Leeds City Council’s leader has called on the district to come together to combat the “insidious” virus after the city was officially ranked on the government’s new three-tier Covid-19 lockdown system, writes Richard Beecham.
Leeds was named in the ‘high alert’ middle tier of the government’s new system in response to a rise in the number of cases of the virus in households and communities across the city.
Households will not be able to mix indoors including in homes, leisure or hospitality venues. Households will be able to mix outside, including in parks, and private gardens provided they do not gather in groups of more than six.
The latest data shows the city’s current seven-day infection rate now stands at 415.5 cases per 100,000 people, with a seven-day positivity rate of 14 per cent.
This rise in transmission rates has seen Leeds being classed as having a ‘high’ alert, meaning that from Wednesday, October 14.
Although households are not allowed to mix, people can still come inside your home for specific purposes. These include where everyone lives together or is in the same support bubble, as well as other legal work, charity or emergency purposes. Friends and family can also still provide informal childcare for children under 14.
Council leader Coun Judith Blake said:
“We have been working very closely with our partners, local businesses and residents and listening to their comments and concerns about the many different ways the pandemic and the restrictions it has brought have been affecting them.
“What has really shone through in those many conversations is that, despite the immense personal challenges each of us has faced, there remains a remarkably resilient shared will and desire to keep Leeds safe while doing everything we can to protect the city, our communities and our economy.
“None of us wants to see restrictions on life in Leeds, but we are deeply concerned that if cases continue to rise as they have been, this could not only mean further restrictions for the city, but it would also risk putting our local health services under increased and unsustainable pressure.
“Having a clearer system in place to manage local restrictions and contain the spread of this insidious virus can help us all work together more confidently, consistently and effectively in the weeks and months ahead.
“It’s now down to everyone to work and engage within this new system and each play our part in protecting ourselves, the city and the incredible health professionals who have done so much to keep us safe.
“We will also remain in constant dialogue with the government to ensure we keep people updated and informed over this key period for the city.”
Victoria Eaton, Leeds City Council’s director of public health, said:
“It’s been gravely concerning for us all to see cases of Covid-19 rising in our communities and we know this year has been filled with a great deal of uncertainty and anxiety for us all.
“It is imperative that if we are to turn the tide, everyone takes their share of responsibility by following the updated restrictions.
“By doing this, we can control the spread of the virus, minimise the risk to each other and prevent the NHS from being put under increased strain over these next few crucial months.”
Downing Street said it had been working with local leaders to decide where should be covered by each alert level, and the measures needed in those places.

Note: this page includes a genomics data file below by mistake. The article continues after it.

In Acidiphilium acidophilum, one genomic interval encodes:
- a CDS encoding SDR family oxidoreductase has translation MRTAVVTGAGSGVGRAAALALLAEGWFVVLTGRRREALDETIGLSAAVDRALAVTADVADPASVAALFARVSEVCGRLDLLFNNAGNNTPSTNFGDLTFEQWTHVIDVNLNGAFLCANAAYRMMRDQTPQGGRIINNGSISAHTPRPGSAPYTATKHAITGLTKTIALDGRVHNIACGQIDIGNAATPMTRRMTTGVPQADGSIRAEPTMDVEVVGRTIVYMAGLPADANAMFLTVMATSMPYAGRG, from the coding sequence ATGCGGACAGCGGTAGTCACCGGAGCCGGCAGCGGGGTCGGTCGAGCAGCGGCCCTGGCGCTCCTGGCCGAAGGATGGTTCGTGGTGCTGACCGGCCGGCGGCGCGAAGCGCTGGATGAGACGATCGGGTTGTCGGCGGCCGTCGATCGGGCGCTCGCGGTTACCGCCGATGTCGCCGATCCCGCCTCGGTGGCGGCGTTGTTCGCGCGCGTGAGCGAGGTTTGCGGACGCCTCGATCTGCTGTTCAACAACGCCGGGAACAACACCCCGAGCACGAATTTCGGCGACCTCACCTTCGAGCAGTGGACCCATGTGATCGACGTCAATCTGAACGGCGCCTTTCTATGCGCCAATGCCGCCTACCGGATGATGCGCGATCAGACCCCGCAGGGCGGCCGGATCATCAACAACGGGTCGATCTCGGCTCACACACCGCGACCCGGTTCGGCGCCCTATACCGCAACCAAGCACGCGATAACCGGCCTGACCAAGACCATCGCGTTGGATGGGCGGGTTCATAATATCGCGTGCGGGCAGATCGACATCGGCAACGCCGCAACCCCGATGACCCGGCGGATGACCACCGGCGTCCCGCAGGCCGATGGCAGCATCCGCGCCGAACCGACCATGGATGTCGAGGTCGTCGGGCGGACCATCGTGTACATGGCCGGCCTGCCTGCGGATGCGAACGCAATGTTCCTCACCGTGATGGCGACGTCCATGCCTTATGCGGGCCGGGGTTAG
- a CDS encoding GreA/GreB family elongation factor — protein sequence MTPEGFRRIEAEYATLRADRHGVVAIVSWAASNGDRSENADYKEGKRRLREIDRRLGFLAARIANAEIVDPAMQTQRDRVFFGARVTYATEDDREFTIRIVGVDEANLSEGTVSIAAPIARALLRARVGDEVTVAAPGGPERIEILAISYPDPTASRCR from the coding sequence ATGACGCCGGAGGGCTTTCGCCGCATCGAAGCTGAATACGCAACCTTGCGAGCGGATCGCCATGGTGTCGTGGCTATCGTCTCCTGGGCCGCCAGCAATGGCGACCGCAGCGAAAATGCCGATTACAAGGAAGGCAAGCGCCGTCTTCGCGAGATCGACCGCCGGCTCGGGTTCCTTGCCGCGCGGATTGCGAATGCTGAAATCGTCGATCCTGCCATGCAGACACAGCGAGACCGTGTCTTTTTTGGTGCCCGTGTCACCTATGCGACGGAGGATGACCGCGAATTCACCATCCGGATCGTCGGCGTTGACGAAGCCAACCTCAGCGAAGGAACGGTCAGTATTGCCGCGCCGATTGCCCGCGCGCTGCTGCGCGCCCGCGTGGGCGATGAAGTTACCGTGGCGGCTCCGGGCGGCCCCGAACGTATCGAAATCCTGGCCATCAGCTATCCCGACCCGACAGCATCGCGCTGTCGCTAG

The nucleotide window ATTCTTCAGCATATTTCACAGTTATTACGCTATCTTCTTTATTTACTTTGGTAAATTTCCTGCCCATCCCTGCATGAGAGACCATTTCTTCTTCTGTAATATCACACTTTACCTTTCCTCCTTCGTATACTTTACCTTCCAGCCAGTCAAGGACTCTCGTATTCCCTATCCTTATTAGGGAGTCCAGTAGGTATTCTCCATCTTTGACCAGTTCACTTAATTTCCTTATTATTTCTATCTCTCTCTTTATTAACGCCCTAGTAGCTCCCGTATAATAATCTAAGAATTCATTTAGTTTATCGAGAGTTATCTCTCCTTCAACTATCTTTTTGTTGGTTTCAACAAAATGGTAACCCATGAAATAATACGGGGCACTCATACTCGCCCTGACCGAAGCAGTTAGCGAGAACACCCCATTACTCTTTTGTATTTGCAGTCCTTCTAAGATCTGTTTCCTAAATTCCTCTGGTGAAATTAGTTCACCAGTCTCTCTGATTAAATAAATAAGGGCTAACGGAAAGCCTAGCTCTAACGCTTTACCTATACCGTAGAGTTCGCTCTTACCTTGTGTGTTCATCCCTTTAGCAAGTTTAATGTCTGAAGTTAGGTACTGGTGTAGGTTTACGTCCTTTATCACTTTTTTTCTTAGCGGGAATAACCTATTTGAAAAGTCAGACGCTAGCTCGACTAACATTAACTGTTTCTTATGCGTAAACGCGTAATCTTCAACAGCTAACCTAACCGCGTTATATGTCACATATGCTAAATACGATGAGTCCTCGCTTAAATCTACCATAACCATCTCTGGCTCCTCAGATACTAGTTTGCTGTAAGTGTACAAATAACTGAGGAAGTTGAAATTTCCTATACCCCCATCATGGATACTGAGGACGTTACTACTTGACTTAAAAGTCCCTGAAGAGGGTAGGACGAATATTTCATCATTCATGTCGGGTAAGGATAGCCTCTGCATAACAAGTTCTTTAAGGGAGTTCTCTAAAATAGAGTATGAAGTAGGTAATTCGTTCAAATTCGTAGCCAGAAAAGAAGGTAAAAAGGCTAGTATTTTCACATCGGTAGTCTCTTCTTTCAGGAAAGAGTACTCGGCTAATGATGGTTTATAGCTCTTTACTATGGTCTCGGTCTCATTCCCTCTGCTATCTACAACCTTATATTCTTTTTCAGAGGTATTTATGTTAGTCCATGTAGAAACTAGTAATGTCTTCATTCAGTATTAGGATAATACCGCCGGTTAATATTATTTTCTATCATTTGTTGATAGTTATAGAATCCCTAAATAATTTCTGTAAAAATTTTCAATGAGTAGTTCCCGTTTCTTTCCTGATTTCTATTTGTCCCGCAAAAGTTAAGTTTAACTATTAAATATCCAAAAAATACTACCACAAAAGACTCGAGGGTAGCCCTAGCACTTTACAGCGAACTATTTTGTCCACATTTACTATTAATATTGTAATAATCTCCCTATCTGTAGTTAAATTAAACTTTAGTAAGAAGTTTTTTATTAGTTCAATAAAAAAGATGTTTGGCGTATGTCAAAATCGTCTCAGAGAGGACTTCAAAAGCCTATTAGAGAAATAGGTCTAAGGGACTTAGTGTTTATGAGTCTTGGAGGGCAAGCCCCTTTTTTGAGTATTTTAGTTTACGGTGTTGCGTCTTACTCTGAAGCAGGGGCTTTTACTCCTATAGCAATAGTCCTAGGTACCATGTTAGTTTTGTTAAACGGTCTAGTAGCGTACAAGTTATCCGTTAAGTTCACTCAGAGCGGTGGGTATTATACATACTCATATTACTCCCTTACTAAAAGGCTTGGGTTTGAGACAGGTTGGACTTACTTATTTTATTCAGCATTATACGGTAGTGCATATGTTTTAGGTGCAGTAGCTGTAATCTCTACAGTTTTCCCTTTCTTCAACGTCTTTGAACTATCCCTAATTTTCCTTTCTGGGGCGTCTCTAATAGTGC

Council faces £39 million cuts
Leeds City Council will have to make nearly £40m in “one-off” cuts next year, which could include selling off some of its own buildings, a meeting has heard.
The claims were made by one of the council’s most senior civil servants scrutiny board meeting this week, in which he added £80m of ‘recurrent savings’ would also have to be made in order to plug an expected budget gap for next year.
It follows news that Leeds City Council believes it will face a £119m funding black hole – partly due to the effects of Covid-19 on its services.
Senior officers added that this could also mean job losses, but added around 1,000 council employees had expressed an interest in a “voluntary early leavers policy”.
The meeting was told by council’s chief financial officer Victoria Bradshaw that the council was expecting extra money, known as a “provisional settlement” from Government later this year, although it was unclear what this would be.
“Within the £119m, there is an inherent budget gap of £60m. But on top of that, due to Covid, we incurred an extra £60m, due to loss of income through our council tax, fees, rates and charges; but also through expenditure.
“This is an unprecedented level we are looking at for 2021/22. We worked in the summer to start to identify savings.”
The council’s director of resources and housing Neil Evans said the council would have to look at selling some of its sites, known as “asset disposal” in order to make ends meet.
“We are very early in bringing forward savings – I don’t think we have ever been quite as early as this. There will be more to come in the meetings in October, November and December.
“We are of the view that we need to find about £80m of recurrent savings for 2021/22, then we will be looking at using one-offs to bridge between £80m and £119m. It includes things like asset disposal.”
“It will be a challenge. It will also mean a reduction in the number of staff we employ. We have a voluntary early leavers policy which has had around about 1,000 people who would wish to go. We are trying to match that up against where the reductions need to take place.”
The council said last month it has so far identified £32m of savings for next year, which could lead to a loss of around 478 jobs. However, this week’s meeting claimed many of these could be voluntary or the removal of available vacancies.